nant tumor of the ovary. Current concepts with regard to the histogenesis and histologic criteria for diagnosis of endodermal sinus tumor of the ovary were largely determined on the basis of the work of Teilum.' I have been able to identify only one other reported case of endodermal sinus tumor after the age of 60 years in the literature. Ferracini et al. 2 described an endodermal sinus tumor in a 63-year-old female , but their case is of extraovarian origin. Thus I believe the
March 1990 Am J Obstet Gynecol
present case is the first one reported of endodermal sinus tumor of the ovary in a woman after the age of fiO ye;Jn .
REFERENCES I. Teilum G. Endodermal sinus tumors of the ovary and testis. Cancer 1959;12:1092-105. 2. Ferracini R, Gardini G, Lanzanova G, Lorenzini P. Endodermal sinus tumor in a 53-year-old female. Pathologica 1979;71 :885-7.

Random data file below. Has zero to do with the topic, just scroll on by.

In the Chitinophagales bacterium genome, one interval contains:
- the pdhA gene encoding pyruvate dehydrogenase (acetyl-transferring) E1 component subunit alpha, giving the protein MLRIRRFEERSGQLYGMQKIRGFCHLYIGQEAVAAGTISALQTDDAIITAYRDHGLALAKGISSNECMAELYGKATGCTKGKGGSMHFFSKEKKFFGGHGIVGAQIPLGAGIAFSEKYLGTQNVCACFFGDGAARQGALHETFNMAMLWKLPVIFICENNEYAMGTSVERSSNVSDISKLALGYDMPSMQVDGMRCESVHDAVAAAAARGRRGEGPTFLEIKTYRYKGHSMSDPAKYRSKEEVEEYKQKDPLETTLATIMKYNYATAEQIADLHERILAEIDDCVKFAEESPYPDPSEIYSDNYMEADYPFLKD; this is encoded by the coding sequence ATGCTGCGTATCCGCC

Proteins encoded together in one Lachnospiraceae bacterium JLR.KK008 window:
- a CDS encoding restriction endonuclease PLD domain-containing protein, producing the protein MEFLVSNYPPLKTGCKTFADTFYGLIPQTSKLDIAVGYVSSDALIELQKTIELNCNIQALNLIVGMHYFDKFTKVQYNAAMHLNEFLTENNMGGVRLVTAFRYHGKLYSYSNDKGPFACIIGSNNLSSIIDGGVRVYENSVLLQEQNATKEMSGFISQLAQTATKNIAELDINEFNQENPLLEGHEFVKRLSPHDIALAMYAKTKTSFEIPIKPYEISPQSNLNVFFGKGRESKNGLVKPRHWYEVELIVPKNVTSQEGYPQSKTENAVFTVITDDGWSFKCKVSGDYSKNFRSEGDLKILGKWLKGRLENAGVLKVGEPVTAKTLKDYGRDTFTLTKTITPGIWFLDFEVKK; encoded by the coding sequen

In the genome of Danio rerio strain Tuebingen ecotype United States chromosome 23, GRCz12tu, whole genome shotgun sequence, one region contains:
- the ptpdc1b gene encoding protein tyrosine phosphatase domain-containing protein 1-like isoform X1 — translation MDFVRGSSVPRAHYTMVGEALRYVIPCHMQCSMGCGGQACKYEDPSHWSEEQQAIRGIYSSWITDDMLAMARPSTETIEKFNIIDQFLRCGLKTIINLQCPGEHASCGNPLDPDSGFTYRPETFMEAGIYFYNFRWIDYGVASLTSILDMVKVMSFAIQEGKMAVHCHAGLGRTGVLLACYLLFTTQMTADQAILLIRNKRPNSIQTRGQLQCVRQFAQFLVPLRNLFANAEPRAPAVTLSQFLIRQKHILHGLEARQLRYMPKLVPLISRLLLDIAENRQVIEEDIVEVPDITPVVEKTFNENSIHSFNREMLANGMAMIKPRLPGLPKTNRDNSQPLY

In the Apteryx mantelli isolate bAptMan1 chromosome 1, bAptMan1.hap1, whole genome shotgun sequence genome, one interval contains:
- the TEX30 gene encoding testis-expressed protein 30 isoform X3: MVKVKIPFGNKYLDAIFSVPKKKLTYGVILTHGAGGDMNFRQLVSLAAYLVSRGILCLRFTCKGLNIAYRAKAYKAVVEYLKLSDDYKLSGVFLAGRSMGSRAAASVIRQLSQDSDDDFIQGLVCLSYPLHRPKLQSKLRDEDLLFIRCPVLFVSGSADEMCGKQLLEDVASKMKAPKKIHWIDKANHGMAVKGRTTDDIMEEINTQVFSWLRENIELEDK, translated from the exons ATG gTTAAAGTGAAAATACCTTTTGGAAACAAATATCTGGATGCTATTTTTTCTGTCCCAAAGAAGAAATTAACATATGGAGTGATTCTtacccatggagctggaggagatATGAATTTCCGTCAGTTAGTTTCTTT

Fetal acoustic stimulation in the early intrapartum period as a predictor of subsequent fetal condition Albert P. Sarno, Jr., MAJ, USA, Myoung Ock Ahn, MD, MPH, Jeffrey P. Phelan, MD, and Richard H. Paul, MD Los Angeles, California Fetal acoustic stimulation has recently received much attention in the literature. This study evaluates fetal acoustic stimulation in the early intrapartum period as a predictor of subsequent fetal condition . The study group consisted of 201 patients, approximately 60% of whom had complicated pregnancies. All were in the latent phase of labor with singleton, vertex-presenting fetuses. Gestational age ranged from 37 to 43 weeks. Fourteen of the 201 fetuses (7%) showed a nonreactive response to fetal acoustic stimulation and those fetuses were at significantly greater risk of initial and subsequent abnormal fetal heart rate patterns, meconium staining, and cesarean delivery because of fetal distress and Apgar scores